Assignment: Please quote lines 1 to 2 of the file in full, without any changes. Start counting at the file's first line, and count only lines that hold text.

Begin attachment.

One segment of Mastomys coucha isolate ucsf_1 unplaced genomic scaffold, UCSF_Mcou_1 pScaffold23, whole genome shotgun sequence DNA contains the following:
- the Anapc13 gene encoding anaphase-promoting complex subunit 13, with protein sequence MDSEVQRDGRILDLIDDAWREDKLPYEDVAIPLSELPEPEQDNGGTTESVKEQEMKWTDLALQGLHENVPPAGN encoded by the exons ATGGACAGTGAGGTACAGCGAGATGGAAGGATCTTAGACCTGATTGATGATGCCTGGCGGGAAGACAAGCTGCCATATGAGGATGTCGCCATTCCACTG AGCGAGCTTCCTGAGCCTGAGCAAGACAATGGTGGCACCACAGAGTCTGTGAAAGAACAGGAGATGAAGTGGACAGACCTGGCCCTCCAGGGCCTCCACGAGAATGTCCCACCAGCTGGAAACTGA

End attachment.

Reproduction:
One segment of Mastomys coucha isolate ucsf_1 unplaced genomic scaffold, UCSF_Mcou_1 pScaffold23, whole genome shotgun sequence DNA contains the following:
- the Anapc13 gene encoding anaphase-promoting complex subunit 13, with protein sequence MDSEVQRDGRILDLIDDAWREDKLPYEDVAIPLSELPEPEQDNGGTTESVKEQEMKWTDLALQGLHENVPPAGN encoded by the exons ATGGACAGTGAGGTACAGCGAGATGGAAGGATCTTAGACCTGATTGATGATGCCTGGCGGGAAGACAAGCTGCCATATGAGGATGTCGCCATTCCACTG AGCGAGCTTCCTGAGCCTGAGCAAGACAATGGTGGCACCACAGAGTCTGTGAAAGAACAGGAGATGAAGTGGACAGACCTGGCCCTCCAGGGCCTCCACGAGAATGTCCCACCAGCTGGAAACTGA